SCHOLBERG & GADET

Rue Vivegnis, 186 à Liège.

Registered with the proof house of Liège of 1861 to 1885.

Thanks to "Hallantique" for the pictures

Photos Littlegun

SCHOLBERG & GADET

Rue Vivegnis, 186 à Liège.

Registered with the proof house of Liège of 1861 to 1885.

Many thanks to Dave Young for the photos.

SCHOLBERG & GADET

Here are photos from a large double barrel pinfire pistol, Cal. 15 mm, rifled bores with 4 groove rifling, right hand twist. No readable markings under the barrel. Barrel length 194 mm, Total length 330 mm.

H.J.M.

Scholberg & Gadet

Here is another two-barreled pistol with the sliding mechanism of the Smits system.

I have two questions:

1. Does the GS stand for Scholberg & Gadet? If so, then the local Broqua & Scholberg Company in Montevideo, Uruguay was probably supplied directly by Scholberg & Gadet with this and many other arms. Also, I can faintly see the marks behind the hammer on the pistol already on your site, and they are similar to the marks on this pistol. Since the marks look to be the same and the pistol is basically the same, it would seem to me that we have in both cases a Scholberg & Gadet manufactured pistol and there does not exist a "manufacturer" in Belgium with the name Broqua & Scholberg.

2.  Would the number 857 after the DEPOSE be a serial number or the actual number of the patent which Scholberg & Gadet took out to build this pistol?

My information on the pistol:

Scholberg & Gadet 2-Barrel Sliding Mechanism Center-fire Pistol (Jamar-Smits design), cal 45 Eley (this is the cartridge I have that fits perfectly in the chamber - it may have been built for a similar cartridge of the same case dimensions), serial #857, barrels 6 1/4 inches, overall length 10 3/4 inches, marked "DEPOSE GS 857" on top behind hammers, marked "BROQUA & SCHOLBERG MONTEVIDEO" on top between barrels, star/AR and peron marked on both parts of slide mechanism, on bottom side of both barrels marked flowered EL (Black Powder proof), 11.2 and crown/R, Damascus barrels,

Thanks again for your great work.

Sincerely,

Richard

1) Yes I had already considered this possibility that SCHOLBERG and GADET were supplied out of weapons by the firm of Liège, it is the solution of the good direction! Unfortunately as it is the case in the majority of these small companies of manufacturers of weapons of Liège of the 19th century, the files disappeared! Then how to confirm our assumptions.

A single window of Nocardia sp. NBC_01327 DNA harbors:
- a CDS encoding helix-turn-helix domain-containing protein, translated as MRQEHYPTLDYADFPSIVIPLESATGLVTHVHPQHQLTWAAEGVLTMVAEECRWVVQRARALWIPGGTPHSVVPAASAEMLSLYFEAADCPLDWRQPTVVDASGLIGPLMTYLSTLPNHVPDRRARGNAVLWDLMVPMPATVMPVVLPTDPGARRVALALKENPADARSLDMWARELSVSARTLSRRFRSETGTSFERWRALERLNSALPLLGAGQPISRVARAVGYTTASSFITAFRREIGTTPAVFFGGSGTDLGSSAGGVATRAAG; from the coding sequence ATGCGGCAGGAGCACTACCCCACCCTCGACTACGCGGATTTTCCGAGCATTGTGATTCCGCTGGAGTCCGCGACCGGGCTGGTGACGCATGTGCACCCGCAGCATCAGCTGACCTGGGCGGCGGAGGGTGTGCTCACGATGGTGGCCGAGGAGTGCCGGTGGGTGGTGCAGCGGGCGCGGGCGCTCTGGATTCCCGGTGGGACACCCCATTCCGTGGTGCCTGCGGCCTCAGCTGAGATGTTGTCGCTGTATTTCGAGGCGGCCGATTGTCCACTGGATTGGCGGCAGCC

I think that the company S & G of MONTEVIDEO were a branch (a counter to some extent) created by the company of Liège and it is thus quite naturally that one provided the other.

It would be interesting to find the dates of existence of the firm of MONTEVIDEO in order to compare them with that of Liege. One has you it survived the other? With regard to your weapon, you identified it well and whom could I say moreover.

Its filiations of Liège are obvious since we find the punches of following proof house of Liège there:

EL in letters cursive: provisional test - 1852 until today.

R crowned: rifled bores - 1894 to 1968.

Mark GS is MOST probably the mark of the firm since on the site we see:

a) A revolver SCHOLBERG & GADET marked S.G. (SCHOLBERG G deposited 11 patents of 1885 to 1890- Maybe the explanation?)

b) A gun marked G.S.

The firm thus used the two versions but impossible to say according to which criterion.

2)         A. Subject to checking, "GS" should mean "Guillaume Scholberg". This last indeed deposited several patents for devices of guns and revolvers. I unfortunately have "in store" only one patent of Guillaume Scholberg. My next research will relate to this family.

            B. Scholberg and Gadet do not seem to me to have made patent something of this kind. But it will be also checked by consulting the 6 patents in question.

            C. the Belgian patent n° 857 date of... 1855 and does not relate to the weapons.

            D. The info that we have concerning Broqua & Scholberg seem to indicate that this house is after 1900, with mention until in the Belgian directory of 1924. That they had a subsidiary company in Uruguay was a current practice at the time, South America being a good outlet for rustic and exceeded weapons.

Cordially.

GG & MD

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